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Tuesday, June 15, 2021

Flat Coated Retriever

Group: Gundogs (Group 3)
Club: Flat Coated Retriever Association Of Victoria Inc
Contact: Ms Leanne Tormey
Phone: 0421 358 301
Email: leannetormey@optusnet.com.au
Website: www.flatcoated.org.au

About the Flat Coated Retriever

 

Background The Flat Coated Retriever was developed in the late eighteenth century. Due to the advancement and efficiency of shotguns, shooting men found they had a need for an efficient retrieving dog to retrieve their dead or wounded game. To develop a dog to meet their requirements, they experimented with the crossing of different breeds. Sheep dogs for trainability, Spaniels for hunting skills, water dogs for retrieving wild fowl and Setters for their keen nose were all used. The founder of the modern Flat Coat, Mr S.E. Shirley, (born in 1844 and founder of the Kennel Club of England) used a proportion of these with the St. Johns water dog, also known as the Lesser Labrador or the small Newfoundland. The Curly Coat Retriever appeared to branch off at about this time, leaving what were then called "wavy-coats" as a more or less pure breed. The Wavy-coat, however, was a reference used rather loosely, as for a time it appeared to cover several different types. In the late 19th and early 20th centuries these dogs were described in the field trial catalogues of the day as "rough", "smooth", "wavy", "flat" or "Labrador". They were freely intermixed and were simply described as their owner chose, regardless of their breeding. In fact Ch. Darenth, always considered one of the most famous founder sires, also sired an important Labrador dog, Horton Max.

Average Lifespan When considering a dog, please realise that you are taking it on for its lifetime. Flat Coated Retrievers live up to 10 years of age.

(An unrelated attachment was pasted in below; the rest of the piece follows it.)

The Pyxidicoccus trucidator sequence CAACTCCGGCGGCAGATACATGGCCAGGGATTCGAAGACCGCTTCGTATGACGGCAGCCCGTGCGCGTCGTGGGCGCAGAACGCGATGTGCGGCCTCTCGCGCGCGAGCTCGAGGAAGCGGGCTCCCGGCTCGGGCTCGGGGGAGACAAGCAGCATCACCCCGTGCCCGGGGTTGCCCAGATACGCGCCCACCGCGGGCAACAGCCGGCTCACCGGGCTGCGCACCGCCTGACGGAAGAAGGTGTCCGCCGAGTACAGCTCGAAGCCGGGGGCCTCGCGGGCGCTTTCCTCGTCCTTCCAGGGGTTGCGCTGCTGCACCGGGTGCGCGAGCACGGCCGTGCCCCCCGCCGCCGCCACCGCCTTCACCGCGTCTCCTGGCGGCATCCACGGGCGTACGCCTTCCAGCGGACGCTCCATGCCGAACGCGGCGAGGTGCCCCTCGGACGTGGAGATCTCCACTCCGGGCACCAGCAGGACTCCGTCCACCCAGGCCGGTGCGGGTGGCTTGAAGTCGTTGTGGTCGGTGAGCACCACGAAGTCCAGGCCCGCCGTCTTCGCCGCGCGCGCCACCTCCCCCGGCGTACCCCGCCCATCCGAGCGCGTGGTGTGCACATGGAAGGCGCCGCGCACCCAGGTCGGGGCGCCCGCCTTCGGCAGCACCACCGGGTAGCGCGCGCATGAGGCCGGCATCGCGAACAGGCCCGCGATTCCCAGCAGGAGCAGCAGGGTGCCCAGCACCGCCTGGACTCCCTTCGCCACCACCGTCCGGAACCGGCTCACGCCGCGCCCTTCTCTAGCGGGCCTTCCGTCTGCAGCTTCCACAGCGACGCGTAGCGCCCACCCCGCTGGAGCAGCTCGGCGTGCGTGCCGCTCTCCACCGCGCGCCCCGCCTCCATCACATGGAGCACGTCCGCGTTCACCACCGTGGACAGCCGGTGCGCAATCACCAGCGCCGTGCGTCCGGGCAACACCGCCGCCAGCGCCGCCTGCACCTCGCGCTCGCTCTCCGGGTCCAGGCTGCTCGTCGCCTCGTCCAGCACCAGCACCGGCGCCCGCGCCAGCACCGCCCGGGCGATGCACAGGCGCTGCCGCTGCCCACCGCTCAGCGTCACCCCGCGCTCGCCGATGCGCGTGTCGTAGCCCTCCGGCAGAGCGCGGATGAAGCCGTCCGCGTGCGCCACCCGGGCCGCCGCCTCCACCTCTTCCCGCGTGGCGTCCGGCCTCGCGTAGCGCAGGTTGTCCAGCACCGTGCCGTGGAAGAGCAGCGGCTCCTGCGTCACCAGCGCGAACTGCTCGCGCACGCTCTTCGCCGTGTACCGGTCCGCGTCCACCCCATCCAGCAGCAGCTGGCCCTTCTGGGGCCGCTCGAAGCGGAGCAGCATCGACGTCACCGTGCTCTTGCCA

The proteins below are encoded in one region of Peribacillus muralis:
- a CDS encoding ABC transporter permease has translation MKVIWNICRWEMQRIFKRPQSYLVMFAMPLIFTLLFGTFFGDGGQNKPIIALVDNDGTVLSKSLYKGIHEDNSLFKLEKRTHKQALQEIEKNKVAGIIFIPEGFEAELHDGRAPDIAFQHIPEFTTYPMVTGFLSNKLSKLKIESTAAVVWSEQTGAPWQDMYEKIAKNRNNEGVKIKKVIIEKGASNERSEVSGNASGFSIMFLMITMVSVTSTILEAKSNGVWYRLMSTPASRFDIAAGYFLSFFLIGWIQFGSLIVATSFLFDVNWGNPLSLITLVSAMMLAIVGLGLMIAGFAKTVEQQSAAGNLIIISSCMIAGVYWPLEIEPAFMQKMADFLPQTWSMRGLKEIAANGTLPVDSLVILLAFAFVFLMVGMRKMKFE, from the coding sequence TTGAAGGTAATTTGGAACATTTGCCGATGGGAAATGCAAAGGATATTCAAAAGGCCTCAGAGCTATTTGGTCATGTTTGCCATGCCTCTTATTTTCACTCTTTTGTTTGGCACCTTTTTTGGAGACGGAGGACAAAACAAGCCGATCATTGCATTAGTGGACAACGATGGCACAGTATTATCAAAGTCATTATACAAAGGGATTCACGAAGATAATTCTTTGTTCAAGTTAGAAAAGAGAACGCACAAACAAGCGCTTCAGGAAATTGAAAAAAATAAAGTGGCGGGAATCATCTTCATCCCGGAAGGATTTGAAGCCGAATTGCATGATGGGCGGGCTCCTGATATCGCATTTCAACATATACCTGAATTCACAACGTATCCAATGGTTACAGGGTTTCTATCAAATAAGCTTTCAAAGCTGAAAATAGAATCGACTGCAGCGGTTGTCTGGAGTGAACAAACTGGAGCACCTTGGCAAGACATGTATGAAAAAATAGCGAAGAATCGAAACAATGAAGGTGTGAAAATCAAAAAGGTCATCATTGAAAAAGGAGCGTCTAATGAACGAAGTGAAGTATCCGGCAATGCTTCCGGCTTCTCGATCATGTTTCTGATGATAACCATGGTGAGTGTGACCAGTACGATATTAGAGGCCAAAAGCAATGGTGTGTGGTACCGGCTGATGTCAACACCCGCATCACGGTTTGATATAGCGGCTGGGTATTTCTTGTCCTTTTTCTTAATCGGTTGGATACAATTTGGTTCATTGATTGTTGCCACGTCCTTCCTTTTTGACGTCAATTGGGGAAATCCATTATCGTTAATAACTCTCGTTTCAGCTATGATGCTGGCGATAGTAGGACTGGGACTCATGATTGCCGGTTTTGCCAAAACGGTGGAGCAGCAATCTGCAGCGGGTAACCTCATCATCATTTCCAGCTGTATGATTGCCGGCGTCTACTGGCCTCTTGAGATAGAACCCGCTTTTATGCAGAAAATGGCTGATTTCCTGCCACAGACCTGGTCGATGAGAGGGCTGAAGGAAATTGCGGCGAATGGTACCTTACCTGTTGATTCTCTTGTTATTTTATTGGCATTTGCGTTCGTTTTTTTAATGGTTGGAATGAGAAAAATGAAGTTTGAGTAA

Breed Personality/Characteristics/Temperament The Flat Coated Retriever is described as the canine Peter Pan - it never grows up. It is always ready for fun and play even when advanced in years. It is a kind, sociable and loving animal - and because of this a properly trained and socialised Flat-Coated Retriever can be quite trustworthy with children. (Supervision should be undertaken with small children, however, as they can hurt a young puppy and vice versa).  Although it will bark if someone is around, it is definitely not a guard dog. It is firstly a companion, always requiring and sometimes demanding to be in the company of its owner. It is not a one-man dog and generously shares affection with the whole family or the neighbours.

Compatibility with other pets Most Flat Coats are compatible with other pets, depending on the pet. Most will live in harmony with cats if they are trained to do so.

Care Requirements Every Flat Coated Retriever benefits form a daily walk, swim or run; however, it can survive if it only gets out approximately three times a week, but more often is better. A brush once a week ensures a healthy coat. Some minor trimming especially around the feet and ears makes the dog look tidy.

Please Take Note A Flat Coat is not the sort of dog that can be totally happy without human companionship. It is happiest when it is interacting with its owner, as it likes to be part of the action. Normal secure fencing is required for this breed, to keep it safe from traffic.

Ideal Owner/s An active person who is prepared to have the dog around, either in the house or garden, and to take it for walks, runs and swims. It is well suited to the family with children over seven years; younger children may be knocked over due to its exuberance when a puppy. Most breeders prefer to sell to families with children of an age that can be taught not to harm the puppy.

In Conclusion Now you know a little about the Flat Coated Retriever and have decided this is the dog for you or you want more information, make contact with the breed club or your State controlling body for purebred dogs. They will be able to give you information about available puppies and also suggest dog shows where you can see the breed and speak to breeders. In this way you will gain a better perspective of the breed and its needs.

Registered Breeders